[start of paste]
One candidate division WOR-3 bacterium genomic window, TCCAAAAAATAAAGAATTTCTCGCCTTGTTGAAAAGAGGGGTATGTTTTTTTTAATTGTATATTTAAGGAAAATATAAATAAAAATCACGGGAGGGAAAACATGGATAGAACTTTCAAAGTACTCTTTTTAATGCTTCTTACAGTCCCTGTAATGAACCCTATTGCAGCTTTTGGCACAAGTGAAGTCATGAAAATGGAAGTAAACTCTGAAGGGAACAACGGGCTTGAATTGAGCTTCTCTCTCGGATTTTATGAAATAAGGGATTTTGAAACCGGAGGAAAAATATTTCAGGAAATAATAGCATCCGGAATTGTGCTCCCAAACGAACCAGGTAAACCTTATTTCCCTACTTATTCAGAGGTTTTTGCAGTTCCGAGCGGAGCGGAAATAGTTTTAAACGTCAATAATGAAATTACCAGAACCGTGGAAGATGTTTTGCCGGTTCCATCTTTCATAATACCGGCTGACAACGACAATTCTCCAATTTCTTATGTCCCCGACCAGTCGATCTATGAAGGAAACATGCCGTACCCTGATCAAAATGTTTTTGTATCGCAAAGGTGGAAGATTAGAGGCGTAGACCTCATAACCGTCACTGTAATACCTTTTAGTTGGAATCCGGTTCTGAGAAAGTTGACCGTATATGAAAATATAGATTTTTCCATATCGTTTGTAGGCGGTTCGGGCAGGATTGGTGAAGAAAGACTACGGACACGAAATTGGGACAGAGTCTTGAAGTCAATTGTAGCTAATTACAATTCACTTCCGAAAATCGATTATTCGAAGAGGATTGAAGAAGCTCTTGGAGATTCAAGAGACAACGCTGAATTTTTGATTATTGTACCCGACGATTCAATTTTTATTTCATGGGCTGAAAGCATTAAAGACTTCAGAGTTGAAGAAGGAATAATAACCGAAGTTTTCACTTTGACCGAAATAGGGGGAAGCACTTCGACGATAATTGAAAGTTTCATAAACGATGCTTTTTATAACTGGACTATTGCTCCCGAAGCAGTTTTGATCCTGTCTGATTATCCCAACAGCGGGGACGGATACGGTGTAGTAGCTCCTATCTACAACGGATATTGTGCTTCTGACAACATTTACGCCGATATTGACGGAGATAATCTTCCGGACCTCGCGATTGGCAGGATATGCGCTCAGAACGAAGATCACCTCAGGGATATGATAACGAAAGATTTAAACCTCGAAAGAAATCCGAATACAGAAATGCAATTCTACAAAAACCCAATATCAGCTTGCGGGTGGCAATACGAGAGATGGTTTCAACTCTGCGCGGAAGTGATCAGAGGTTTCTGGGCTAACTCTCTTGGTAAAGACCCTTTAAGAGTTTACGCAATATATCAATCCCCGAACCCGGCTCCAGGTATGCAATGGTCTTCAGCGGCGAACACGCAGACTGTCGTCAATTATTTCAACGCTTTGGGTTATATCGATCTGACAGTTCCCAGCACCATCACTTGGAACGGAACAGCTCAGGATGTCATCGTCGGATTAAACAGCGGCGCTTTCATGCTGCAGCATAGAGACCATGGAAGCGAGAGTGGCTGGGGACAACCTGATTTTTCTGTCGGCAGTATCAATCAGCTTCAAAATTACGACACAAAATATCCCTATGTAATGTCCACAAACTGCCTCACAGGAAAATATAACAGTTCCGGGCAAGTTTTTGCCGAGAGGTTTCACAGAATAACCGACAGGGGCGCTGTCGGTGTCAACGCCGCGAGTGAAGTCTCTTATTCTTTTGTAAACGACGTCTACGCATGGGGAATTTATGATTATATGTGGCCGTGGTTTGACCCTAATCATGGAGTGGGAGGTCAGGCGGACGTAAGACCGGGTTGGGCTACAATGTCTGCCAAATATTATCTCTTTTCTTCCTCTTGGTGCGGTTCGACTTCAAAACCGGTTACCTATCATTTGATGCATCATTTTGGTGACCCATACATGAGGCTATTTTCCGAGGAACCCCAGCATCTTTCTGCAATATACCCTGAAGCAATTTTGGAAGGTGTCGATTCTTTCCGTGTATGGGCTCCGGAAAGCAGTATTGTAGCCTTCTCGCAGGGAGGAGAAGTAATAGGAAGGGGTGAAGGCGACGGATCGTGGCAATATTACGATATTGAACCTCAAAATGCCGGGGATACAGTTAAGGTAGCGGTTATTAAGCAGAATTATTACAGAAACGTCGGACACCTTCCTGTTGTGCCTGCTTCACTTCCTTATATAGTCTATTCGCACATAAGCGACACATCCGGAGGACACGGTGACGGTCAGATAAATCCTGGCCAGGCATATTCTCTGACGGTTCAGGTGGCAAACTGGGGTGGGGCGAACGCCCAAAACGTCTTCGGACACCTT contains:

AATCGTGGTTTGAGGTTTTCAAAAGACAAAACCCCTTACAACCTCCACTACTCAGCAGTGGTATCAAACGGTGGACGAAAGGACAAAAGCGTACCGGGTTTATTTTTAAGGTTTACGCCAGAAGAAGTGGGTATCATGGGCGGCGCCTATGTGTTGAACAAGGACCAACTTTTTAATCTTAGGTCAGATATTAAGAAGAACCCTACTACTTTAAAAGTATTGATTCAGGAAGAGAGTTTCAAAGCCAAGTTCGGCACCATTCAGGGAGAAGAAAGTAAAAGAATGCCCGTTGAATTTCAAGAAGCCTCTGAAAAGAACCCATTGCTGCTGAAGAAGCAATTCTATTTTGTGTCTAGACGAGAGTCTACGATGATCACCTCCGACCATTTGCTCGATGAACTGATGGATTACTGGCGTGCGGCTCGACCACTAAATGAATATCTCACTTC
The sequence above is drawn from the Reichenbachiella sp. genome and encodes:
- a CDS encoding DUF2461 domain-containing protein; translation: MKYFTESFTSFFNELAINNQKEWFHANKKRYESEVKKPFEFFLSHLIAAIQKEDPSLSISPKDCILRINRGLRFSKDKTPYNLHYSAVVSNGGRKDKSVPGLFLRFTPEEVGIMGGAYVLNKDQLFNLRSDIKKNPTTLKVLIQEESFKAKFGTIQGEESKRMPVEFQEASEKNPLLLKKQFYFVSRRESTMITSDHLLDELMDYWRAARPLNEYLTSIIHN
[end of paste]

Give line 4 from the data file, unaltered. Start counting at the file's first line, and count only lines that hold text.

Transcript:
- a CDS encoding DUF2461 domain-containing protein; translation: MKYFTESFTSFFNELAINNQKEWFHANKKRYESEVKKPFEFFLSHLIAAIQKEDPSLSISPKDCILRINRGLRFSKDKTPYNLHYSAVVSNGGRKDKSVPGLFLRFTPEEVGIMGGAYVLNKDQLFNLRSDIKKNPTTLKVLIQEESFKAKFGTIQGEESKRMPVEFQEASEKNPLLLKKQFYFVSRRESTMITSDHLLDELMDYWRAARPLNEYLTSIIHN